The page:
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Gender identity / expression to be added as ground of protection under Canadian Human Rights Act

Jurisdiction: - Canada/Federal
Sector: - All

The federal government voted on on June 15, 2017 to add gender identity or expression as a prohibited ground of protection under the Canadian Human Rights Act, which applies to federally regulated organizations in Canada.

One it receives Royal Assent, Bill C-16 - also known as the Transgender Rights Bill - will also add gender expression or identity to the Canadian Criminal Code provisions dealing with hate propaganda, incitement to genocide, and aggravating factors in sentencing.

In the House of Commons debate on the legislation Justice Minister Jody Wilson-Raybould said:

Bill C-16 reflects our commitment to this diversity and provides for equality and freedom from discrimination and violence for all Canadians, regardless of their gender identity. With the bill, we say loudly and clearly that it is time to move beyond mere tolerance of trans people. It is time for their full acceptance and inclusion in Canadian society.

She then went on to say:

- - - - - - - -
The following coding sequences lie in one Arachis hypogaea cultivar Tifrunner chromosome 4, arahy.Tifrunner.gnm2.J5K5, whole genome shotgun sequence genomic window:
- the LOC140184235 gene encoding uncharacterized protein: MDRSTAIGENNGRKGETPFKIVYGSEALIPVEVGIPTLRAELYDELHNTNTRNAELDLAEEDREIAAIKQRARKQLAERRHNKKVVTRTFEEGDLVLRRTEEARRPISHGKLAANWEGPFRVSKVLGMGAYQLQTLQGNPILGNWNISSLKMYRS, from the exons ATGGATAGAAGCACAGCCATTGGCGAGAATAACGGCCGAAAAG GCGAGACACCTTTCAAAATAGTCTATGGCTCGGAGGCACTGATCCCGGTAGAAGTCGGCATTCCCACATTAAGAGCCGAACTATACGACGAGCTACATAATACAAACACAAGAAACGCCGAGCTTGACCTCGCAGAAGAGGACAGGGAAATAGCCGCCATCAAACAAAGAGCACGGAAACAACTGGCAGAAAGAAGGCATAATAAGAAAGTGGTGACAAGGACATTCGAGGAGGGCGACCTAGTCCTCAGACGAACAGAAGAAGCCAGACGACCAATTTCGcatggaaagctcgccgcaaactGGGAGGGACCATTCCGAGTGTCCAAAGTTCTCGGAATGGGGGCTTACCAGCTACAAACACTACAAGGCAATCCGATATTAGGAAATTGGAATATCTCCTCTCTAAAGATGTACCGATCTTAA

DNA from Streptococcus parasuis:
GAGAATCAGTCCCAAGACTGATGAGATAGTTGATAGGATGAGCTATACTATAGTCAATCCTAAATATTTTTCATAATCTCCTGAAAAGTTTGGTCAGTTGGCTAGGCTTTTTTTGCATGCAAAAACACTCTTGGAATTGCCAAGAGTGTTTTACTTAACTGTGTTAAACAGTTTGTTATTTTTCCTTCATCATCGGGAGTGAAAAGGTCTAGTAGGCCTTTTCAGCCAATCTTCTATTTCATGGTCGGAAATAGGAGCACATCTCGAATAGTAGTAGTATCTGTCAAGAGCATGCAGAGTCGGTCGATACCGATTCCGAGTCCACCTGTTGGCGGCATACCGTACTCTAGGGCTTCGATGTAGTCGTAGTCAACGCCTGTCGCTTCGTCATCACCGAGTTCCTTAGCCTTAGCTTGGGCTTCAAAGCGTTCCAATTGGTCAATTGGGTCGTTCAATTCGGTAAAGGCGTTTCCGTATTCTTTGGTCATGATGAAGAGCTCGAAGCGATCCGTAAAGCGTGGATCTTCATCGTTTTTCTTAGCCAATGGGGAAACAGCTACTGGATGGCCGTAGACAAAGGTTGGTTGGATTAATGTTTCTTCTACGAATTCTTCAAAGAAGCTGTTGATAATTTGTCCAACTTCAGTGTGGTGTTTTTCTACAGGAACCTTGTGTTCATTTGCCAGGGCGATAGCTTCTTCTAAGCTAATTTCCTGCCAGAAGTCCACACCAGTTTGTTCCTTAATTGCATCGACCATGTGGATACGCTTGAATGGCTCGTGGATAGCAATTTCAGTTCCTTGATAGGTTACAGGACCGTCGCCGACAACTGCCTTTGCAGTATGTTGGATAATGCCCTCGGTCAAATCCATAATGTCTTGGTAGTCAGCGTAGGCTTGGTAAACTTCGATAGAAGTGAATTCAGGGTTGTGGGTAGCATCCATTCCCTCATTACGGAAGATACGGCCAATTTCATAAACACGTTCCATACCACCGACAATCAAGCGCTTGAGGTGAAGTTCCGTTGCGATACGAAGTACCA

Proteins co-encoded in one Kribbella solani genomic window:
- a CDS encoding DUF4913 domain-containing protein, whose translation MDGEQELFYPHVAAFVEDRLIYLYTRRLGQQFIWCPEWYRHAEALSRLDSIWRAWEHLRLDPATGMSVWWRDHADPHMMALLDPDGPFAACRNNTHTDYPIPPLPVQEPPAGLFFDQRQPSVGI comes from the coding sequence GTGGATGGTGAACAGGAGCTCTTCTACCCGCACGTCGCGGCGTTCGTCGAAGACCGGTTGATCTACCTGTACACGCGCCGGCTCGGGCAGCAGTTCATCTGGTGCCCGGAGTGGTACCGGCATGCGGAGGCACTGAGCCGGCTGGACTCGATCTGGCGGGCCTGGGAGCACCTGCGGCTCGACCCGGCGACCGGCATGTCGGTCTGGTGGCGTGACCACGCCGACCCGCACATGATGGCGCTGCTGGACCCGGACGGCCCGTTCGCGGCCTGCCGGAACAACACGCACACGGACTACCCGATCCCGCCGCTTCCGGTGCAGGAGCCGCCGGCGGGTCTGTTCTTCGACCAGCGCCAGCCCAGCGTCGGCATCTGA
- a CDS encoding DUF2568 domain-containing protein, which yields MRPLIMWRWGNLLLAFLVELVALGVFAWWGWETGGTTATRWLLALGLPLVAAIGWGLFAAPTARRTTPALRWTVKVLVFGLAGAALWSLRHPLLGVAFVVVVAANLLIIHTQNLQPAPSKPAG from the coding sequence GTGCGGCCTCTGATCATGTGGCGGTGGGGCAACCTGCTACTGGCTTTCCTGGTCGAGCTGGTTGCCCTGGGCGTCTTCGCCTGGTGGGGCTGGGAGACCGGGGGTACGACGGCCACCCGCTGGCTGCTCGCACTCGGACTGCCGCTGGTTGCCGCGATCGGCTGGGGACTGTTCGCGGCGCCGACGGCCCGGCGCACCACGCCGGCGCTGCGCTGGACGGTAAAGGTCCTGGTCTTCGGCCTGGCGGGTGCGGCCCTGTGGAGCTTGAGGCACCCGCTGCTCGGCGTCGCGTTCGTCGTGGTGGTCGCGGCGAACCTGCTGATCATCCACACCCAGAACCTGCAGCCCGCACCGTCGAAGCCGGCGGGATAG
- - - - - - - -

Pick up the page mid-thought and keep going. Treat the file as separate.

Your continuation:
...The term "gender identity" is a person's internal or individual experience of their gender. It is a deeply felt experience of being a man, a woman, or being somewhere along the gender spectrum. Gender identity is a profound matter of self-identity. It shapes one's self-understanding.

Conversely, "gender expression" is how a person publicly presents their gender. It is an external, or outward presentation of gender through aspects such as dress, hair, makeup, body language, or voice....

The amendments are a long time coming. NDP Members of Parliament first started trying in 2005 to have these protections added to the Canadian Human Rights Act but it is only now, with a supportive Liberal government in power, that these protections were able to pass all the legislative hurdles.

Most if not all of the provinces and territories already expressly protect gender expression and / or gender identify in their respective human rights legislation. British Columbia amended its Human Rights Code in this regard August 2016. Notably, however, the Canadian Human Rights Tribunal, and many in not all of the provincial human rights bodies, had already read this form of protection into other protected grounds, such as sex or gender.